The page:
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Life Together: The Life God Created Us to Live

In Confessions, Saint Augustine mentions how some people ask the question, “What was God doing before he made the heavens and earth?” He answers by basically saying that God was preparing hell for people who ask such questions. I appreciate Augustine’s humorous response because like the question of whether God can build a rock so big that he can’t move it, such questions are irrelevant and ridiculous. Good theology reflects instead upon God’s revelation of himself to us and how is at work among us. Such theological reflection allows us to also understand how we are called to serve as participants in the mission of God.

Life Together PictureIn reflecting on God and his work, we gain insight into the life for which we have been created and are being redeemed to live as followers of Jesus Christ.* So when we come to the Genesis creation narrative, we discover that the heavens and earth are the cosmic temple in which God dwells as the king (Wenham, Rethinking Genesis 1-11, 16; Walton, The Lost World of Genesis One, 83-84). Yet God is at work doing even more.

Genesis one reminds us that what God has created is good. So we must reject any ideas of platonic dualism in which physical creation is something bad that we need to overcome or escape. Instead, we happily find ourselves among creation and here is our first hint as to why… “Be fertile and multiply; fill the earth and master it. Take charge of the fish of the sea, the birds of the sky, and everything crawling on the ground” (Gen 1:28). So among the garden, God is cultivating a life that is sustainable and enjoyable for all of creation and we are to participate with God in the cultivation of this life.

“The Genesis creation narrative imagines us as part of God’s community participating with God in the continued cultivation of his community.”

Chapter two of Genesis offers another portrayal of God creating that expands further on this life that God has created us to live. First, we are told in vv. 15-17, “The Lord God took the human and settled him in the garden of Eden to farm it and to take care of it. The Lord God commanded the human, ‘Eat your fill from all of the garden’s trees; but don’t eat from the tree of the knowledge of good and evil, because on the day you eat from it, you will die!'” Walter Bruegemann identifies three characteristics of the life God envisions here vocation, permission, and prohibition (Genesis, p. 46). In other words, God has created us to work and gives us much freedom to use our abilities but God also places some restrictions. Secondly, the male is alone and in need of a suitable “helper” (vv. 18, 20) who will become “one” (v. 24) as they multiply in offspring. The idea of a “helper” does not imply any sense of inferiority since elsewhere in scripture the Hebrew word ‘êzer is used to describe God as a helper of Israel and the Bible is not ascribing an inferior status to God. The point is that God has created us to live in community with others.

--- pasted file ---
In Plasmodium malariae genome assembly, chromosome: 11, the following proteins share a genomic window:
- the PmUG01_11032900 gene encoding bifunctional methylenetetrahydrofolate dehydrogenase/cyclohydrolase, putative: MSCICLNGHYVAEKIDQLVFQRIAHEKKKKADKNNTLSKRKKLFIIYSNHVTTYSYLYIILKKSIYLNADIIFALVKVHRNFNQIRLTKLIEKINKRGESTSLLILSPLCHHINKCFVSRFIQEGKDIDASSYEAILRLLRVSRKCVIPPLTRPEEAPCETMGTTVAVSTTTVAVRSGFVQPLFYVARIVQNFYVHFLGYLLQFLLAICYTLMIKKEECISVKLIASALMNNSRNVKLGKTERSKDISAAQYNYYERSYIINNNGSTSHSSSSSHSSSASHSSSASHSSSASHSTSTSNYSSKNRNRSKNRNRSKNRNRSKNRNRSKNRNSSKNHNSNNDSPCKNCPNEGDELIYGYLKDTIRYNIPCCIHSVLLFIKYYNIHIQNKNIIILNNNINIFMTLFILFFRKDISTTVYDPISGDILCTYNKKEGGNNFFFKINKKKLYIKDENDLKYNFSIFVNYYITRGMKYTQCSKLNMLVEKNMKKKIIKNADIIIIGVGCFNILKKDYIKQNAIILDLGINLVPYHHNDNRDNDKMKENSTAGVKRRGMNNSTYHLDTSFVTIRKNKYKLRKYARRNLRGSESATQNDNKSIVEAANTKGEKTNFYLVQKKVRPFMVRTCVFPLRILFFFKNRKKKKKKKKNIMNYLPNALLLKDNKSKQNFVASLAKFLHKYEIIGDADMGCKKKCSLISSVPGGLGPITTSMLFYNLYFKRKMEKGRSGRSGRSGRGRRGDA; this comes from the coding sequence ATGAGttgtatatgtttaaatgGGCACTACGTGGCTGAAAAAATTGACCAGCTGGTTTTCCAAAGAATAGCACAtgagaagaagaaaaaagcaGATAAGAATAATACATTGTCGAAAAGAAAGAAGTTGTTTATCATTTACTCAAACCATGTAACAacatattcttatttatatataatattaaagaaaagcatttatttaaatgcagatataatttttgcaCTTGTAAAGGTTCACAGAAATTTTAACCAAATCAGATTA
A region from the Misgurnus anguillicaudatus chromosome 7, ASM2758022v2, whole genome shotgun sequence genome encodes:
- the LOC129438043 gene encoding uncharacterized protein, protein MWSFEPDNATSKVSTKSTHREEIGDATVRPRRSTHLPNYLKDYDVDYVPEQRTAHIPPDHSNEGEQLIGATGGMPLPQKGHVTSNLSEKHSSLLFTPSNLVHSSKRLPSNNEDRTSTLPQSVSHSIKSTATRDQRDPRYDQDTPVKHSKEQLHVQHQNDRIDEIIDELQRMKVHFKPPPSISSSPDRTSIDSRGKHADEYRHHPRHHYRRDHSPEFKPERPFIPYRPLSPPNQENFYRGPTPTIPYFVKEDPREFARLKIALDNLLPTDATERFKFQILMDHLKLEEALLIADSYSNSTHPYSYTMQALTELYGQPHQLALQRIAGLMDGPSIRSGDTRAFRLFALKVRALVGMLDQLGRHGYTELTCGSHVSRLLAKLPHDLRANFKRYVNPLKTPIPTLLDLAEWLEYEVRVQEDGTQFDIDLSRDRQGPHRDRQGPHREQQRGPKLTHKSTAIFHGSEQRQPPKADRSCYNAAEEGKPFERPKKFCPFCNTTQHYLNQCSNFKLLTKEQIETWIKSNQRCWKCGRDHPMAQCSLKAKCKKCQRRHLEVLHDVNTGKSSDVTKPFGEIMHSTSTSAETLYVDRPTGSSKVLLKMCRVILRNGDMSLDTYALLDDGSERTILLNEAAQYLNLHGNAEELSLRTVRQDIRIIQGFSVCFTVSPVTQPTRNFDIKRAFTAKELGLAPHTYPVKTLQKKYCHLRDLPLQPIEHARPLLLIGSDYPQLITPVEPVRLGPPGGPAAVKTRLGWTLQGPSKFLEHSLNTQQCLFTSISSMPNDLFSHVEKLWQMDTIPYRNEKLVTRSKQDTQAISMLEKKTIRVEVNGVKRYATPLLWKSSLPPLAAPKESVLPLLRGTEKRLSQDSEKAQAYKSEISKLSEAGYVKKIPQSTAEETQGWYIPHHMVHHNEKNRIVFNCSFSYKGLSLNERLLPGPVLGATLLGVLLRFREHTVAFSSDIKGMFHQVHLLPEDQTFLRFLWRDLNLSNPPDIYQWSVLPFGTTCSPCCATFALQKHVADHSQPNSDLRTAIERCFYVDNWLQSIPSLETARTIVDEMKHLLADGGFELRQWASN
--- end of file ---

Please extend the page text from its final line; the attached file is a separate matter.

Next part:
So God is at work creating an enduring community that continues growing and developing. The Genesis creation narrative imagines us as part of God’s community participating with God in the continued cultivation of his community. Absent here are any notions of the individuality and autonomy that says we can live life apart from the help of God and each other. But do we understand what that means?

Dietrich Bonhoeffer once said, “He who loves his dream of a community more than the Christian community itself becomes a destroyer of the latter…” (Life Together, p. 27) In other words, if we love our vision of community more than we love the community then we destroy the community we actually live among. That seems very important because if we’re honest, I think sometimes we are more interested in our vision of community rather than listening to God. That is, we don’t mind the work it takes to cultivate community and we certainly love the idea of freedom but we treat the notion of having any restrictions on our freedom as an insult to our human dignity. Yet, we seem better at destroying the community of God’s creation than cultivating a life that is sustainable and enjoyable for all of God’s creation. So maybe it’s time that we start listening to God again as to how we should care for his creation rather than playing God by determining for ourselves what is right and wrong.

As a pastor, I believe in Jesus and I believe that it is ultimately God’s self-revelation in the person of Jesus where we learn how to live as God’s true community. It is Jesus who teaches us how to love the community… Love God, love our neighbors, and even our enemies. Is that what we want? And if so, are we going to listen to Jesus? Or are we more in love with our own vision of community than joining with God in cultivating the life Jesus gave his life for?


* You might also be interested in listening to the sermon podcast of the message I preached on Genesis 2:15-25 called Life Together, which can be accused on the website of the Newark Church of Christ.